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Medwave. 2015 Apr 6;15(3):e6115. doi: 10.5867/medwave.2015.03.6115.

[Testosterone replacement therapy and prostate cancer: the downfall of a paradigm?].

[Article in Spanish; Abstract available in Spanish from the publisher]

Author information

Unidad de Urología, Clínica INDISA, Santiago, Chile; Facultad de Medicina, Universidad Andrés Bello, Santiago, Chile. Address: Av. Santa María #1810, Providencia, Santiago, Chile. Email:
Unidad de Urología, Clínica INDISA, Santiago, Chile.
Cátedra de Urología, Facultad Ciencias Médicas, Universidad Nacional de Cuyo, Mendoza, Argentina.


in English, Spanish

For six decades, it has been a part of the conventional medical wisdom that higher levels of testosterone increase the risk of prostate cancer. This belief is mostly derived from the well-documented regression of prostate cancer after surgical or pharmacological castration. However, there is an absence of scientific data supporting the concept that higher testosterone levels are associated with an increased risk of prostate cancer. Moreover, men with hypogonadism have substantial rates of prostate cancer in prostatic biopsies, suggesting that low testosterone has no protective effect against the development of prostate cancer. Moreover, prostate cancer rate is higher in elderly patients when hormonal levels are low. These results argue against an increased risk of prostate cancer with testosterone replacement therapy.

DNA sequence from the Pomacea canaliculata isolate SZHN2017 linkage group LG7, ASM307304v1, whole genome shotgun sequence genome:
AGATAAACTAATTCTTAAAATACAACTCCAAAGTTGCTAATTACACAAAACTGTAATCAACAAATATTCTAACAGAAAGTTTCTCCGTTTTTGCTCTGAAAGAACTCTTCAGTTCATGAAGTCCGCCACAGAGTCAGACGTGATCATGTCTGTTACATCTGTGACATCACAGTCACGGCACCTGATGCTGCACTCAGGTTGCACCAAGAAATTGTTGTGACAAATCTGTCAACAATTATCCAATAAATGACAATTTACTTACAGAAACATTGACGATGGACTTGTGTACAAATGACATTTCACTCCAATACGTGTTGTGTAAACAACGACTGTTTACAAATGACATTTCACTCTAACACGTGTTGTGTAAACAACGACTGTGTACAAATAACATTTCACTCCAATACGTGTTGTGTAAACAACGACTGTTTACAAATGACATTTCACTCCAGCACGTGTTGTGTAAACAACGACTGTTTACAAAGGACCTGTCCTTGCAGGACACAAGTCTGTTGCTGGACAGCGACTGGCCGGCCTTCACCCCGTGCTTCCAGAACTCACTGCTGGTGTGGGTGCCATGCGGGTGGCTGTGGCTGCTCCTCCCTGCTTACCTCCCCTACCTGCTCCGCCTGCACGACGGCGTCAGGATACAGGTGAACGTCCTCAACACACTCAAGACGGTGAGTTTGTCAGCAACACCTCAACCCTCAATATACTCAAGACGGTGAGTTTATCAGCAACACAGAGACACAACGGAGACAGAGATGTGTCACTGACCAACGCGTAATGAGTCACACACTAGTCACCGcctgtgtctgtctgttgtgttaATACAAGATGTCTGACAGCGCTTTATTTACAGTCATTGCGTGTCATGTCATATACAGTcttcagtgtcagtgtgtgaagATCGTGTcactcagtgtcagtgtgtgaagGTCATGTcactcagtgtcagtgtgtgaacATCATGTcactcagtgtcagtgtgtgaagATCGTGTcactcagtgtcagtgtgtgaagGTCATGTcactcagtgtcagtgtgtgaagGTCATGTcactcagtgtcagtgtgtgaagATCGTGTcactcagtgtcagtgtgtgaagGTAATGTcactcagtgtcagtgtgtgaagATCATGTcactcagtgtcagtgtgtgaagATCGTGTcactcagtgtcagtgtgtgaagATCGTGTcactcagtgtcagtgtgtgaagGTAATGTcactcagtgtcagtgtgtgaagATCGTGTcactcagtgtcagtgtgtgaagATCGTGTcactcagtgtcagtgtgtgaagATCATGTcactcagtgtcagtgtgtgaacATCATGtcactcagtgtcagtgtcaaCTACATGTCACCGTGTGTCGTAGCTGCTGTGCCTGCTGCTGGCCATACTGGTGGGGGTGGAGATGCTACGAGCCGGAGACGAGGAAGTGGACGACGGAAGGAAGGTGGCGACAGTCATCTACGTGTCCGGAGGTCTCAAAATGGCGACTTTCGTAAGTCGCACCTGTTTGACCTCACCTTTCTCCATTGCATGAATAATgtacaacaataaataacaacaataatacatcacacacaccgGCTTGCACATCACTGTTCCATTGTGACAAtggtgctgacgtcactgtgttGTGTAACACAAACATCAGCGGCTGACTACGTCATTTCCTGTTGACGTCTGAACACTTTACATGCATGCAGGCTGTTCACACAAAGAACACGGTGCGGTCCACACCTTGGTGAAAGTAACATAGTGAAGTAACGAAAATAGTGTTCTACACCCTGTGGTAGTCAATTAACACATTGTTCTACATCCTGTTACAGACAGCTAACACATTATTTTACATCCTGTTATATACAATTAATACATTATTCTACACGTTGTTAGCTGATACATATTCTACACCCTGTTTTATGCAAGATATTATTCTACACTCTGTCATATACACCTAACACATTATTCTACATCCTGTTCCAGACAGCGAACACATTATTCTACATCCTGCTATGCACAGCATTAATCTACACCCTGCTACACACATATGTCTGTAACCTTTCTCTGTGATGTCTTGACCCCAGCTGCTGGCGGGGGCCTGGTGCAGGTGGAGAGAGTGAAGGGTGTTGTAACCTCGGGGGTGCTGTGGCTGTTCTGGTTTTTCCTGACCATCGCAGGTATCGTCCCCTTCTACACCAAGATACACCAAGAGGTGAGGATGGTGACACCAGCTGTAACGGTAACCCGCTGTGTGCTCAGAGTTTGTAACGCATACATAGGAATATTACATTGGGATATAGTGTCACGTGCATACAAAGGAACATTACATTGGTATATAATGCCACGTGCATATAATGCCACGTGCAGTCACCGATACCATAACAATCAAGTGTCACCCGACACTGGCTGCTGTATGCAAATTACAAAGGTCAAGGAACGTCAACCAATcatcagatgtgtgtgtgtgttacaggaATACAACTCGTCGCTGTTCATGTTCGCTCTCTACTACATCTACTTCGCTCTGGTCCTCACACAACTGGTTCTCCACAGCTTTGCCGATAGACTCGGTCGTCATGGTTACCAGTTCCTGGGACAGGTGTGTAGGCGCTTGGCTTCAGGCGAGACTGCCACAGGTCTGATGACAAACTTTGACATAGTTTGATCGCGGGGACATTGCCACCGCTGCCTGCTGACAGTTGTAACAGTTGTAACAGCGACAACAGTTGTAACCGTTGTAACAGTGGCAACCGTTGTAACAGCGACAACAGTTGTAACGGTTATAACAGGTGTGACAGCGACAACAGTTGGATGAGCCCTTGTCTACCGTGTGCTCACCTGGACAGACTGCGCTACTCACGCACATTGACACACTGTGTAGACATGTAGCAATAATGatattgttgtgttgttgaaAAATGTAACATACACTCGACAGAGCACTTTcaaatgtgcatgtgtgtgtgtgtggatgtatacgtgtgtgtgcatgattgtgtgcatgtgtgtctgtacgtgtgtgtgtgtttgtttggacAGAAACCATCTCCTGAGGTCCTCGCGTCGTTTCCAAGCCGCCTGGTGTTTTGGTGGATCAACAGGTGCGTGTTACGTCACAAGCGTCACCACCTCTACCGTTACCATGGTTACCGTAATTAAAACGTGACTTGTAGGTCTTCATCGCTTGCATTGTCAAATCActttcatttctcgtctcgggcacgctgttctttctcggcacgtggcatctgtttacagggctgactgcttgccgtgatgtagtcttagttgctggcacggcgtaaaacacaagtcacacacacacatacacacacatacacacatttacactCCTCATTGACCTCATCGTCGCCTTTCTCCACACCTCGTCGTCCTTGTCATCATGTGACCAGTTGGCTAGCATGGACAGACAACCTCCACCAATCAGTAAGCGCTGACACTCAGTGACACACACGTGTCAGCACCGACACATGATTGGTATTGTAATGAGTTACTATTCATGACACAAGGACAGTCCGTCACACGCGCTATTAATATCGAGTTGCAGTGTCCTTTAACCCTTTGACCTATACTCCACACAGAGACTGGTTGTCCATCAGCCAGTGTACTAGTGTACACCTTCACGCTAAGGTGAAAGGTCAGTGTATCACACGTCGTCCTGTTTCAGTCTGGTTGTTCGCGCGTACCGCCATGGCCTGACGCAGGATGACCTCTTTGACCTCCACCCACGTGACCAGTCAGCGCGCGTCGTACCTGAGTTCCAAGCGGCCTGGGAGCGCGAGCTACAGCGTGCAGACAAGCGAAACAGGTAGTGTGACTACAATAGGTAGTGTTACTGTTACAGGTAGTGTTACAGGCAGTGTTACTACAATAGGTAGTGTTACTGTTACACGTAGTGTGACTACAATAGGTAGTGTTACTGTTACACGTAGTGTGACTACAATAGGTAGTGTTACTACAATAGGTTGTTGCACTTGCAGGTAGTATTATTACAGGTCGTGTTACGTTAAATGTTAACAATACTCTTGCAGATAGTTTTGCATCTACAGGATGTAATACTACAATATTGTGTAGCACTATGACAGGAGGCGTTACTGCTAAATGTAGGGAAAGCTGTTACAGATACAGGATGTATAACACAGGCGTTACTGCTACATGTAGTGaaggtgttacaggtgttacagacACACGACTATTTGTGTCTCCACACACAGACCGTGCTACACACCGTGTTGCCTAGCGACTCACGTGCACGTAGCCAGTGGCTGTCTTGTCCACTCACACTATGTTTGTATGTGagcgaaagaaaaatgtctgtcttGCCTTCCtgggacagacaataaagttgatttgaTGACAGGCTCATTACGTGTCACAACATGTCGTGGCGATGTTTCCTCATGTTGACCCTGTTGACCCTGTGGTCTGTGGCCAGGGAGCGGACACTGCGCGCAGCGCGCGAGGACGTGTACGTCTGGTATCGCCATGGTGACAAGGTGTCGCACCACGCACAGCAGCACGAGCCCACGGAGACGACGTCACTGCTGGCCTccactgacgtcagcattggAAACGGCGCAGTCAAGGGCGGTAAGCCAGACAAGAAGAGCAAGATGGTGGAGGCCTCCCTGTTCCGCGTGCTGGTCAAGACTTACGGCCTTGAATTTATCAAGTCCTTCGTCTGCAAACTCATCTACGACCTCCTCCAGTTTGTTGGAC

familial; testosterone; hypogonadism; hormone replacement therapy; prostate cancer

[Indexed for MEDLINE]

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